The Department of Enterprise Services (DES) is seeking your review and feedback on a draft policy on applying purchasing preference to products that do not contain Polychlorinated Biphenyls (PCBs). Please review and provide feedback on whether the attached (below) provide clear direction, and whether there are any flaws in the drafts that may interfere with the intent of the policy. Please understand that this process is not how we are proposing to engage our stakeholders for our new policy process (to be unveiled within the next month), which is to engage stakeholder input prior to policy drafting. However, the driving force of this policy was turned on its head, so the process is a bit abnormal, but we sincerely want to hear your thoughts. We are asking for feedback by May 30th directly to Christine Warnock with DES.
We will also be sending similar communications to all customers (through other distribution lists and a general broadcast) and to master contract vendors. These will be sent by Monday, May 22nd. So, I will apologize in advance if you are receiving duplicate communications.
Thank you for your help!
Christine Warnock, CPPO, CPPB
Strategic Business Initiatives Manager
Washington State Department of Enterprise Services (DES)
Contracts, Procurement & Risk Management Division
DES seeks feedback on draft Applying Purchasing Preference to Products That Do Not Contain PCBs Policy
The Department of Enterprise Services is seeking feedback through May 30 on a draft policy that establishes a purchasing preference to incentivize bidders for state contracts to provide products and products in packaging that do not contain, or contain the lowest possible level, of polychlorinated biphenyls (PCBs).
Enterprise Services is responsible for establishing such a policy under a 2014 state law.
Enterprise Services is seeking feedback on whether the following provide clear direction, and whether there are any flaws in the drafts that may interfere with the intent of the policy:
The draft policy is designed to:
- Set a minimum preference of 5 percent or greater for products and products in packaging that do not contain – or contain the lowest levels of – PCBs.
- Require agencies to complete PCB procurement and purchasing training
- Require including a PCB preference when contracts are rebid
- Require agencies to document compliance with RCW 39.26.280
- Ensure termination of existing contracts or stock is NOT required
- Make good common sense in the marketplace.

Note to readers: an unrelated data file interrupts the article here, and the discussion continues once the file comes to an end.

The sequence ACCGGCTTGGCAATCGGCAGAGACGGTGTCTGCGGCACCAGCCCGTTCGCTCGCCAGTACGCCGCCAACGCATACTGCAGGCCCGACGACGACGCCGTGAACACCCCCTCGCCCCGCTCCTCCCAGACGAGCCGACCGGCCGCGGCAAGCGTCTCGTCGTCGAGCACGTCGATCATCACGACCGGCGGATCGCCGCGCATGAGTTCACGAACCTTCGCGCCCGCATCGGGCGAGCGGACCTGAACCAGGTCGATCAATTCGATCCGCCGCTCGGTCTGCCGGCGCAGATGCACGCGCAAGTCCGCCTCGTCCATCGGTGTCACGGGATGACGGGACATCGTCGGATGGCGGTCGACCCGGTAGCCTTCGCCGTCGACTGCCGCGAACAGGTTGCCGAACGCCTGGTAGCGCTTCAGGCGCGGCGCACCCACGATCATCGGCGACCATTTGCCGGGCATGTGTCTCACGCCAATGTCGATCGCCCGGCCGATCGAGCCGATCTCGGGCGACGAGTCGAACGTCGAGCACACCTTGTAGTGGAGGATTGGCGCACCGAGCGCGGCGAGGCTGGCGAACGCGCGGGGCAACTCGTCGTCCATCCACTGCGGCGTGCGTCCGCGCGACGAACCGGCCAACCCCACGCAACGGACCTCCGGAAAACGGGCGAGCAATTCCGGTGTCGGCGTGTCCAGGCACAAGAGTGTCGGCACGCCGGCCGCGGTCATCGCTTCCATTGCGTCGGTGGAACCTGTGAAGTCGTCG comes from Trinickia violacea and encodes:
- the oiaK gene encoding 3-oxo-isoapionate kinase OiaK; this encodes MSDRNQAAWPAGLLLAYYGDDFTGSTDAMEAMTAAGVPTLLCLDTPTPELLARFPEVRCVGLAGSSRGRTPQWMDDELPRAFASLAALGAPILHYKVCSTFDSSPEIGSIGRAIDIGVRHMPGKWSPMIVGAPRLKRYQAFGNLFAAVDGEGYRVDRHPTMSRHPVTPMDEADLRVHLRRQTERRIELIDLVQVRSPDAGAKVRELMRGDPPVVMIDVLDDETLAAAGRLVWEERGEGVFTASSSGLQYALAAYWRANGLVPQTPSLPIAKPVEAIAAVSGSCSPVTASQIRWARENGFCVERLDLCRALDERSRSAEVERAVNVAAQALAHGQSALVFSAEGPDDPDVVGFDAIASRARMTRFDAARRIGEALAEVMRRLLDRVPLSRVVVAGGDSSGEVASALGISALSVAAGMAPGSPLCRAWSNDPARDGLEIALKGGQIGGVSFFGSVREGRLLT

Please provide your feedback by May 30 to Christine Warnock, (360) 407-9398.
Green contracting matters
Choosing products and packaging that have fewer or no PCBs is an important part of a larger statewide, green contracting effort to reduce use of toxic chemicals by Washington state agencies and find alternative products that are safer for human health and the environment. Small quantities of toxic chemicals contained in ordinary household products – including PCBs – are collectively the largest toxic threat we face today.
Vendors and state purchasers alike live, work and raise families in our state. As we use and discard products, the chemicals within them escape into the environment, where they “bioaccumulate” or build up through the food chain until they pose a threat to human health and the environment. PCBs don’t easily break down over time, build up in the food chain, and are toxic at even low levels.
In certain sections, many rivers in Washington have fish advisories due to PCB contamination; this means the Washington Department of Health has concluded that frequently eating fish from these waters poses a human health risk.
Enterprise Services recognizes that purchasing decision factors related to PCBs in products and packaging vary from product to product and are best determined by the purchaser. The draft policy is designed to address multiple types of products that have differing practical quantification limits (PQLs) for PCBs. The PQL is the lowest level that can be reliably detected when a product is tested, and it is not the same for every product.
As it worked to draft the policy, Enterprise Services established productive partnerships with the departments of Ecology and Transportation, Correctional Industries and the City of Spokane to share lessons learned and to create best practices for proactively minimizing PCBs. Enterprise Services also has worked with legislators, agency partners, industry representatives and other stakeholders, including members of the Spokane River Regional Toxics Task Force.
2014: State law adopted
2015-2016: Ecology performs product testing
Nov. 17, 2016: Ecology releases report on the presence PCBs in 201 common products and packaging.
About half (100) of the products Ecology tested were purchased by state agencies. See the Ecology Product Testing for PCB focus sheet.
December, 2016 to May 2017: Policy development. Enterprise Services considered issues such as:
- Alternatives assessments.
- Criteria and standards that will be most effective in an overarching policy that needs to address multiple types of products that all have differing manufacturing methods and differing practical quantification limits for PCBs.
- Ensuring the policy makes good common sense in the marketplace.
May 2017: Enterprise Services finalizes draft policy, seeks feedback.